Two Diamondback Turtles Released After New York Stay

Two Diamondback Turtles Released After New York Stay
The two diamondback turtles are pictured prior to being released last week. Submitted Photo

OCEAN CITY – Two threatened diamondback turtles collected by a New York family on vacation in the resort area as pets found their way back home this month in a roundabout way.

The Maryland Coastal Bays Program last week received two diamondback turtles, a threatened species symbolic of the state, and with the help of volunteers, released them back into their natural habitat. The two diamondbacks were confiscated in Buffalo, N.Y. by the Society for the Prevention of Cruelty to Animals (SCPA) in Erie County in New York from private citizens who had collected the turtles as pets while on vacation in Ocean City earlier this summer.

The New York State Department of Environmental Conservation (NYDEC) contacted the Maryland Department of Natural Resources (DNR) Wildlife and Heritage department to inform them of the confiscation of the diamondback terrapins. The citizens who had collected the diamondback terrapins were issued a written warning by NYDEC.

Maryland DNR wildlife ecologist Scott Smith orchestrated the habitat confirmation, permitting and transportation for the terrapins for a release back where they belong.
Last Wednesday, the Maryland Coastal Bays Program (MCBP), with the help of volunteers, released the two rescued diamondback terrapins back into their natural habitat at an undisclosed location in West Ocean City.

The MCBP is reminding residents and visitors it is unlawful to take any diamondback terrapin, sea turtle, northern map turtle, bog turtle, spiny softshell, wood turtle of spotted turtle. It is also unlawful to sell, barter or trade a wild-caught turtle in Maryland. MCBP outreach and marketing coordinator Sandi Smith said turtles taken from the wild and held at pets often become somewhat domesticated and cannot be returned to their natural habitat.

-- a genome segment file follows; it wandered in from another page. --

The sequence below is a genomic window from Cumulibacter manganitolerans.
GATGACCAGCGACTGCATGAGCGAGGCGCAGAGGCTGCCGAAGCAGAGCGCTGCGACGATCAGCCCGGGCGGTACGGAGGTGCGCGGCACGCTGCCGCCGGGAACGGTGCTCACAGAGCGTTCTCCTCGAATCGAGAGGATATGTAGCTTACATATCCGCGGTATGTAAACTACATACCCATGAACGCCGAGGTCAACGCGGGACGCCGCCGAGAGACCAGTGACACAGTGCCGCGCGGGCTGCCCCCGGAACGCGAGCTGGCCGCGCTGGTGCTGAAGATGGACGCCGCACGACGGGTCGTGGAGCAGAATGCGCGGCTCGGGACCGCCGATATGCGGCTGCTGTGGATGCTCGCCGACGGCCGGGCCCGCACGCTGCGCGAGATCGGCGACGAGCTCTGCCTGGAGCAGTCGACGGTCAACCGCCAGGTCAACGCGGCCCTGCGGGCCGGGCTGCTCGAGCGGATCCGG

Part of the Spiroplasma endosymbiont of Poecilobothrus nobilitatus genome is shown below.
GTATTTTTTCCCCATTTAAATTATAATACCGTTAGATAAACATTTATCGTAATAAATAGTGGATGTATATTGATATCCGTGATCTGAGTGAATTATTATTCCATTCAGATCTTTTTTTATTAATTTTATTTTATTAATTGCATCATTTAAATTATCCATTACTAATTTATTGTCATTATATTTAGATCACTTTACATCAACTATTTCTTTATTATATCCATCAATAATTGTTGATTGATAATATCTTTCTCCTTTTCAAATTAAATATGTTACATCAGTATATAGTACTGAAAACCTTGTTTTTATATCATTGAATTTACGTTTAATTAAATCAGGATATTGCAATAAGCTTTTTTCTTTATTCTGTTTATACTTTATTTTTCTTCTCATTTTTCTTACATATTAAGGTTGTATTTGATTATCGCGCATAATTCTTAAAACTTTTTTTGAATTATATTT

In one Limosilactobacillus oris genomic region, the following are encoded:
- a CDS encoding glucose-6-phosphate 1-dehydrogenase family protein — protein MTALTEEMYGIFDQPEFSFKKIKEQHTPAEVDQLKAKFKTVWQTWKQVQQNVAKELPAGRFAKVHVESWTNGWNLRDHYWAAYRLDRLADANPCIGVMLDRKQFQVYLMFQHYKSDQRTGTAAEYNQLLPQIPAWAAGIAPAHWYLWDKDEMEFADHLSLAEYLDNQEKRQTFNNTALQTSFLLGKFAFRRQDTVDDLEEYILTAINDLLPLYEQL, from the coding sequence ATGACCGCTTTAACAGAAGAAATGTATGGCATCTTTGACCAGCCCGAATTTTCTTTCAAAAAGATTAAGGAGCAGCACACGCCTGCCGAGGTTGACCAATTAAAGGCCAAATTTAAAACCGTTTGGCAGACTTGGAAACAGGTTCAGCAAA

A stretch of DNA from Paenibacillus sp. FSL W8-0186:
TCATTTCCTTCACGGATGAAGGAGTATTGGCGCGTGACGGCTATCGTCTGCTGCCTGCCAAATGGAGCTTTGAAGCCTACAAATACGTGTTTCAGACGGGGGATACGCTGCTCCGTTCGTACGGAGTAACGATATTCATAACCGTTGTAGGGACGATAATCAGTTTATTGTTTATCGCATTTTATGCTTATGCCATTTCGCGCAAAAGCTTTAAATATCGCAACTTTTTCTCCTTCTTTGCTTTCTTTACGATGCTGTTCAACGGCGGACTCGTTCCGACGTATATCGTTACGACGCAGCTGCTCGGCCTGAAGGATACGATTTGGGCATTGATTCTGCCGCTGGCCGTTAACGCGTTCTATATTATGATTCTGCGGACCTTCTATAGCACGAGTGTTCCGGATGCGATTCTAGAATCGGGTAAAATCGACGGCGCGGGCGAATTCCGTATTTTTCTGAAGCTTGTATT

“There is nothing humane in the capture of a wild turtle and confining it as a domestic pet,” she said. “The maintenance and dietary needs are far more labor intensive for a humane existence. Depending on the period of the collection of a wild turtle caught and held in captivity, most surrendered are no longer eligible for release back into the wild.”

Resources for re-homing a wild animal are very limited and often results in the animal being euthanized. Such was not the case last week with the two diamondbacks released on Wednesday. Beyond the collection of wild turtles for domestication, there is also an illegal demand in other countries for the collection or poaching of turtles to be shipped and sold as pets or as exotic meat or traditional medicinal purposes.

The MCBP is reminding citizens if they see pretty and interesting wildlife like terrapins, enjoy viewing them from a distance and do not take them from their habitat. If a citizen sees wildlife that appears to be injured, call a local rehabber or animal control to seek advice. If one sees what appears to be suspicious activity with the collection of wildlife, contact the DNR at 410-260-8888.

About The Author: Shawn Soper

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Shawn Soper has been with The Dispatch since 2000. He began as a staff writer covering various local government beats and general stories. His current positions include managing editor and sports editor. Growing up in Baltimore before moving to Ocean City full time three decades ago, Soper graduated from Loch Raven High School in 1981 and from Towson University in 1985 with degrees in mass communications with a journalism concentration and history.